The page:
Unearthing the bots: the importance of fraud detection in influencer marketing

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Unearthing the bots: the importance of fraud detection in influencer marketing
Influencer marketing is an imperfect science. But it’s an increasingly important strategic arm of marketing and business.
Photo by Mateus Campos Felipe on Unsplash

Detecting fraud is a serious business.

So is influencer marketing, though it may not appear that way on the surface. Detecting fraud within the influencer ecosystem is a whole other ball game. In fact, influencer fraud costs businesses an estimated $1.3 billion per year, according to Cheq. This accounts for some 15% of total influencer advertising spend lost to fraudulent activity. 

Stemming from a range of practices, influencer fraud is predominantly the purchasing of fake followers, often bot accounts, which then like and engage with posts, appearing to be an authentic interaction. This makes an account look more popular than it truly is, and businesses can be deceptively drawn to commercial arrangements with someone that actually has few or no authentic followers.

There are some easy warning signs to spot a fake influencer — a classic tell is if the account has half a million followers, but only gets a few dozen likes or comments per post. This level of interaction, or engagement as it’s commonly known, is often the key metric brands need to measure in their influencer campaigns. Without engagement, sponsored posts are being shouted into the void, which may too be filled with fake or bot followers anyway.

Data shows that only around 55% of all Instagram accounts are held by real people. And this has serious implications when it comes to the market capitalisation of the social media platforms themselves, not to mention the impact on brand collaborations and scamming trusting consumers.

But increasingly advanced anti-fraud technology is going far to expose the rife amount of fraud in the industry. Progressions in artificial intelligence (AI) and machine learning are going far to expose the widespread amount of fraud in this growing industry. 

Ultimately, businesses engaging in any kind of influencer marketing who are not protecting themselves against fraud are flushing good money down the drain.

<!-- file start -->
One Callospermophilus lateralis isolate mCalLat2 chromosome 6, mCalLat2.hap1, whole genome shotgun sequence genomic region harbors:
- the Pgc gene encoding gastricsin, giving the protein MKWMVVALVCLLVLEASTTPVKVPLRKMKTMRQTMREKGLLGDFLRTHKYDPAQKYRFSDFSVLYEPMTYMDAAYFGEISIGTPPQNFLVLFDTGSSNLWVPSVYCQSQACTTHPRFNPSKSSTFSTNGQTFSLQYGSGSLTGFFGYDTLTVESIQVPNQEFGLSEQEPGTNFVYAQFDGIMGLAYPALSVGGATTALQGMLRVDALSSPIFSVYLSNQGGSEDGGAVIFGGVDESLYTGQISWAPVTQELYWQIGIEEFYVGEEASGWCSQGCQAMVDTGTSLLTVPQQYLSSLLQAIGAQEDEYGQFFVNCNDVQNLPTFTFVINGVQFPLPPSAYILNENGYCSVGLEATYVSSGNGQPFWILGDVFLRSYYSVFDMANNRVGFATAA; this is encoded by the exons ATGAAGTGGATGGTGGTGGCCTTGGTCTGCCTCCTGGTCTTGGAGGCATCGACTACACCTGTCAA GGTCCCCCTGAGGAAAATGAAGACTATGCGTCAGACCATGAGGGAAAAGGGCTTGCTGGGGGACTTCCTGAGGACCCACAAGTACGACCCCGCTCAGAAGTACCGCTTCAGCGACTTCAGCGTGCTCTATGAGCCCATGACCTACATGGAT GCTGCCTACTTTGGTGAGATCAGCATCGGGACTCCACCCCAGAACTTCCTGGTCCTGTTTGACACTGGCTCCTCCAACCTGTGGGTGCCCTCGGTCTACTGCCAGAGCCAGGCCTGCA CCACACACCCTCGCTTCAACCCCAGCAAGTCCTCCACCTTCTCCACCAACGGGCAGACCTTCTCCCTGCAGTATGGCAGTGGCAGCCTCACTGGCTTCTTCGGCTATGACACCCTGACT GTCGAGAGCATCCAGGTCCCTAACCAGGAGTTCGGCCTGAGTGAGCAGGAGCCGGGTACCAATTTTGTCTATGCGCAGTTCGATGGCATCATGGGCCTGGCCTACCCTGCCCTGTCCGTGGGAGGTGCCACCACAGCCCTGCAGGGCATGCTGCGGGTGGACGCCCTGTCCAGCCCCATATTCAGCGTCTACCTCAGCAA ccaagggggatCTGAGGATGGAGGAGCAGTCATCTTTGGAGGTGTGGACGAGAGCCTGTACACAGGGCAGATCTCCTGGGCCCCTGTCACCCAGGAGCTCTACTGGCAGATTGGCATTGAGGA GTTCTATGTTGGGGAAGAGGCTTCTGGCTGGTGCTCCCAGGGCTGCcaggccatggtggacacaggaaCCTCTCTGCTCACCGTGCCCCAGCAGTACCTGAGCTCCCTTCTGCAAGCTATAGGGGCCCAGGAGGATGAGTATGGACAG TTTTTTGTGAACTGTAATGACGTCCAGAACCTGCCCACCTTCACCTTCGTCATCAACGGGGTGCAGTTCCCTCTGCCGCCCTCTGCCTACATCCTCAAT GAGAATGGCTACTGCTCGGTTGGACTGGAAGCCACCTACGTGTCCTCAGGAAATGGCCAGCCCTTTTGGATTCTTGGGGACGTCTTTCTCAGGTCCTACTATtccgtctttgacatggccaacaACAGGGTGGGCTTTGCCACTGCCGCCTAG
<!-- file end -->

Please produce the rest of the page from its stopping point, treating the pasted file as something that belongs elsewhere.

Natural Language Processing will uncover the fakes

A sub-field of AI, Natural Language Processing (NLP) gives machines the ability to read and comprehend human languages. Drawing from the disciplines of computational linguistics, it bridges the gap between the way people communicate and how computers understand them. In influencer marketing, these complex sets of algorithms run semantic evaluation, analysing the authenticity of comments on an influencer’s account and posts.

Through cross-checking accounts for suspicious patterns and behavior, NLP can successfully detect bots and other low-quality accounts. It also has the ability to detect if engagements on an individual or mass scale are authentic or not. This brings enormous value back to the commercial aspect of the influencer and brand relationship, and as a result, to the influencer marketing industry itself. 

Unexplored realms ripe for the right technologists

As a technologist or anyone interested in the AI space, influencer marketing represents a neglected field, and one teeming with possibilities. As bots and scams grow in sophistication, so too will the technology required to stamp out fraud and keep the industry honest. From travel influencing to hospitality and fashion, there’s a whole legislative and regulatory landscape starting to form around this industry, and the technology that underpins it will be key to its success.

Influencer marketing is an imperfect science. But it’s an increasingly important strategic arm of marketing and business, and a lot of livelihoods ride on its authentic success. With the correct technology, businesses and consumers can be protected from the lucrative bots that threaten the integrity of the entire industry.

Alexander Frolov, CEO and Co-Founder of HypeAuditor.

Copyright © BIT (Business IT). All rights reserved.

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